Most of the time, a hole-in-one on a par 4 is the most unusual happenstance in golf. Not here, though, not lately. It happened three times on Long Island in less than a month.
Rob Leff, a White Plains resident who works on Wall Street, was a guest of Woodmere Club member Bruce Blakeman two weeks ago and neither could trace Leff's typically booming tee shot on the 340-yard, par 4 17th hole.
"There is water on the left, and the Rockaway Hunting Club is on the right," said Blakeman, the former Nassau County legislator and U.S. Senate candidate. "We just couldn't find his ball. He said, 'Did it go in the water?' Finally, I said, 'I tell you what. Check the hole.' "
Sure enough, there it was, in the cup for a double-eagle 1, known in golf parlance as an albatross. The downside was that they could not give it the celebration it deserved because Blakeman was in charge of a police benevolent association dinner at the club right after the round.
Mike Dalton, an iron worker from Mineola, was in a Sandy Relief outing at Willow Creek in Mount Sinai Tuesday. The format was a Shamble, in which the foursome selects the best tee shot, then everyone plays his or her ball from there. The group knew that Dalton's drive on the 297-yard par 4 seventh hole was a good one, but was perplexed as it approached the green.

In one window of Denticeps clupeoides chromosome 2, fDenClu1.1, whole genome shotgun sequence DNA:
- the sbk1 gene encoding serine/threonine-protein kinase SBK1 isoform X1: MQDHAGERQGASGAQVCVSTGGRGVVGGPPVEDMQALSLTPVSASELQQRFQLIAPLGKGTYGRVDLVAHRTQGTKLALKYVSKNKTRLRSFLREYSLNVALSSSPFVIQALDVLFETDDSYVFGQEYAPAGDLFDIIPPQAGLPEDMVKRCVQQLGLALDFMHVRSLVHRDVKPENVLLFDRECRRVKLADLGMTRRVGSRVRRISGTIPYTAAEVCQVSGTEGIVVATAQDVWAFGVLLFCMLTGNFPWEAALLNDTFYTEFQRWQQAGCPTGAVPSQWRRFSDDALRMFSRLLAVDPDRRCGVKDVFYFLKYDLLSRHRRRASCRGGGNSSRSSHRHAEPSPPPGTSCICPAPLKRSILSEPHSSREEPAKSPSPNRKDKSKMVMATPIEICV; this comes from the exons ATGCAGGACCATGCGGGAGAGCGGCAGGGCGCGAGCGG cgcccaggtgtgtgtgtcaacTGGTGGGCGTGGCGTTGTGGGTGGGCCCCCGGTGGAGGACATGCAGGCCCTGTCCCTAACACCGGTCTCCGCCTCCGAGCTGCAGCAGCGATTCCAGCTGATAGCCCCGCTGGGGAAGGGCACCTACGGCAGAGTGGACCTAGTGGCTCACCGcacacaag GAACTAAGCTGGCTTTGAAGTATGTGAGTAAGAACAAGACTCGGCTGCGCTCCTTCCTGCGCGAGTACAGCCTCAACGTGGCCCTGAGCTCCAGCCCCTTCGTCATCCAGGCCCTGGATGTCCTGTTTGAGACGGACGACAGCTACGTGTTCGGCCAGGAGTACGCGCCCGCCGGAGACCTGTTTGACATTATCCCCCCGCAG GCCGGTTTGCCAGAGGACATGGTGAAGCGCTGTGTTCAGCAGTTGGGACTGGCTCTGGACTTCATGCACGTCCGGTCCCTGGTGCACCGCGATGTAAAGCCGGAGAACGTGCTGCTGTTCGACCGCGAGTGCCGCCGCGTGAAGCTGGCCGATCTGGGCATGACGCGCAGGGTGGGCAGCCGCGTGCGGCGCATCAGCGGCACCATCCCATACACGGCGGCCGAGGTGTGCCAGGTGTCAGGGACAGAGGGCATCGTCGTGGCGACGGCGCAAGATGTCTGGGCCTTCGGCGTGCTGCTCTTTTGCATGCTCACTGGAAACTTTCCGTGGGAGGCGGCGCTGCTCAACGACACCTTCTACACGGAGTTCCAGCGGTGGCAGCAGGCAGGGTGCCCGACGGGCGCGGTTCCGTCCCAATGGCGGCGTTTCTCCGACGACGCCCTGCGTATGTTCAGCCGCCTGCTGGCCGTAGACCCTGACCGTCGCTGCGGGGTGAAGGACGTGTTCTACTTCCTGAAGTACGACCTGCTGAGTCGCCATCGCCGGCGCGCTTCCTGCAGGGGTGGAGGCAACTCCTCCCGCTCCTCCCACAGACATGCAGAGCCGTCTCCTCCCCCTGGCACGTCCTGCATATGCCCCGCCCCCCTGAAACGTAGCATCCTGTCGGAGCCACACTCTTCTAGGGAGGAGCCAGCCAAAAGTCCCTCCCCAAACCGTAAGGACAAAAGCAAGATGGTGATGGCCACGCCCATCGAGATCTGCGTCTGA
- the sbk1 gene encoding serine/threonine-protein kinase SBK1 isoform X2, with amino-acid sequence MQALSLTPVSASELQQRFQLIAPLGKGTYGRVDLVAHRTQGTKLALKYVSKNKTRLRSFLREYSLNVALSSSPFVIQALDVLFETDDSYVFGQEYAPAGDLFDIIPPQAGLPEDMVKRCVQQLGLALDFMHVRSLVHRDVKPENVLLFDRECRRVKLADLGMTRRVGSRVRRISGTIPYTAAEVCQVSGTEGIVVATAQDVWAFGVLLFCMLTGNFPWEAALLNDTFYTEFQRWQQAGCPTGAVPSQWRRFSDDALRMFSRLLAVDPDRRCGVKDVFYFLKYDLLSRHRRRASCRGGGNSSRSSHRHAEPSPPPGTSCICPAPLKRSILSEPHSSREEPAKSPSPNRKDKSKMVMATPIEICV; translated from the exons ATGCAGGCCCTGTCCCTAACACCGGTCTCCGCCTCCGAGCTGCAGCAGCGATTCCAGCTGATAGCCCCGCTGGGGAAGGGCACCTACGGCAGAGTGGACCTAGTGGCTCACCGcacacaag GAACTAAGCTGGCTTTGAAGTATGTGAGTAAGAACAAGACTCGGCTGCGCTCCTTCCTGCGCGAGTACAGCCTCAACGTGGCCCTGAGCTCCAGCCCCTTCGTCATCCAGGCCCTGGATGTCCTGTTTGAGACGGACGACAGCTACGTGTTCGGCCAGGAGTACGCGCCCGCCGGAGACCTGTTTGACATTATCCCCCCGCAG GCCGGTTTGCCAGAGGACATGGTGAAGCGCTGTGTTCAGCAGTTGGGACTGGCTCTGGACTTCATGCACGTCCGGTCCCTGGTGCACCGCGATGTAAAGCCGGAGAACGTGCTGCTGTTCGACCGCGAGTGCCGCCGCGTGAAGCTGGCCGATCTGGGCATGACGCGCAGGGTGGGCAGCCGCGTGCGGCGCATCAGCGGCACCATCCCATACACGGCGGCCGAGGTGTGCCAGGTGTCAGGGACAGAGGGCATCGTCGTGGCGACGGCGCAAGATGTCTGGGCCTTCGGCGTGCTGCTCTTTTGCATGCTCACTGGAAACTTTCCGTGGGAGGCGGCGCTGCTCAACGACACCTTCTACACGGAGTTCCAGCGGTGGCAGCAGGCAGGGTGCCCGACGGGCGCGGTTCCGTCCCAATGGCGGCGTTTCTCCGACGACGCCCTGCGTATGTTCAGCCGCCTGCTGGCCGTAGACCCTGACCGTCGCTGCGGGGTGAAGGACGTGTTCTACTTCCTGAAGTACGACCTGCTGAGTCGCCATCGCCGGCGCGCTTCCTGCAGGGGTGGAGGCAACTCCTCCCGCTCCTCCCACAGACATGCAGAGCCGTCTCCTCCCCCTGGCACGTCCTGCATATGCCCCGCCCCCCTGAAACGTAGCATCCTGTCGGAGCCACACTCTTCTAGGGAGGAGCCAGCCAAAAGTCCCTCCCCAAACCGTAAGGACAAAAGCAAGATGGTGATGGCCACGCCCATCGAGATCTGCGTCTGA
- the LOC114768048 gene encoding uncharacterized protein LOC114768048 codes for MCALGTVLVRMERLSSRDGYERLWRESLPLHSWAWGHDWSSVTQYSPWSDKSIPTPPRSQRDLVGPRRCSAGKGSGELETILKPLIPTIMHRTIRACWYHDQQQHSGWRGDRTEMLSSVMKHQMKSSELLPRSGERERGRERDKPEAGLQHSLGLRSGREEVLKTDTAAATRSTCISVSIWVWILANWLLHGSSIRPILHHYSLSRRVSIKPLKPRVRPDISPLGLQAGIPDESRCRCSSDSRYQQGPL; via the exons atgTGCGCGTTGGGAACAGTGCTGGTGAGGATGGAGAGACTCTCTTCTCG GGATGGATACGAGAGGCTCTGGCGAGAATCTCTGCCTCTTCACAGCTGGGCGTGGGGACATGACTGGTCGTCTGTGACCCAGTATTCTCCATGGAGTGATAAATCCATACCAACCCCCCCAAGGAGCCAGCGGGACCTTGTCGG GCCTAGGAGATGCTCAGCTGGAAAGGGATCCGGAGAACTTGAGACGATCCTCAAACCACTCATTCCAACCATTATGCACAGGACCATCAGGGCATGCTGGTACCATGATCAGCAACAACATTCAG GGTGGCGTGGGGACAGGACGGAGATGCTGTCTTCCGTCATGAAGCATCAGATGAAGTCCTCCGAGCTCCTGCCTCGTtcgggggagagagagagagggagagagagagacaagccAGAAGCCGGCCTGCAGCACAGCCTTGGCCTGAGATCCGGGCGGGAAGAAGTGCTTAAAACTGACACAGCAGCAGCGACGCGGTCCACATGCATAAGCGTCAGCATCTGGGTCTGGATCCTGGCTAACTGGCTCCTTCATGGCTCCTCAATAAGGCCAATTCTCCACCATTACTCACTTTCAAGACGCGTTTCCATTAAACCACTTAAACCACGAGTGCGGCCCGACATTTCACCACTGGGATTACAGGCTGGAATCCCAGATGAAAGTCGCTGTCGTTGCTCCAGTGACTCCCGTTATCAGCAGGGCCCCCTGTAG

"We couldn't find his ball," said Lou DiBacco, his buddy and teammate. "It was a shotgun start and that was our last hole of the day, so we said the heck with it. My ball was 60 yards short, so we just used that. When we got up there and took the pin out of the hole, his ball popped out."
Dalton was reluctant to consider it a hole-in-one because no one saw it go in, but was convinced by the pro shop staff that it does indeed count.
In the championship flight at Westhampton Country Club's venerable member-member match-play event last weekend, Peter DeBusschere won the 312-yard par-4 13th hole by making a 1. Although the opposing twosome clinched on No. 17, the albatross was a first in tournament history, club pro Bobby Jenkins said.
Bouton, Griffey at Bethpage
Jim Bouton is among the lineup additions for the Players Trust all-star golf tournament at Bethpage Black Wednesday. Ken Griffey Jr. and Gary Sheffield also are among baseball alumni who will play with local golfers to raise funds for superstorm Sandy relief. Anyone who would like to play with the celebrities should email PlayersTrust@mlbpa.org . . . Donald Zucker, who had said he has "big plans" for Long Island National after having bought the Riverhead course in a bankruptcy sale, this week announced that he will make it a private club. It will remain public for the rest of this season.
Locals fare well
Kelly Shon of Port Washington, an amateur who plays for Princeton, nearly beat all of the pros in the Women's Met Open this week. She shot 3-under-par 69 in the final round at Scarsdale Golf Club, finishing second at 1 under, two shots behind Nanette Hill . . . Michael Miranda, the two-time Suffolk high school champion from Middle Country, won the Met PGA's New York City Junior Championship.
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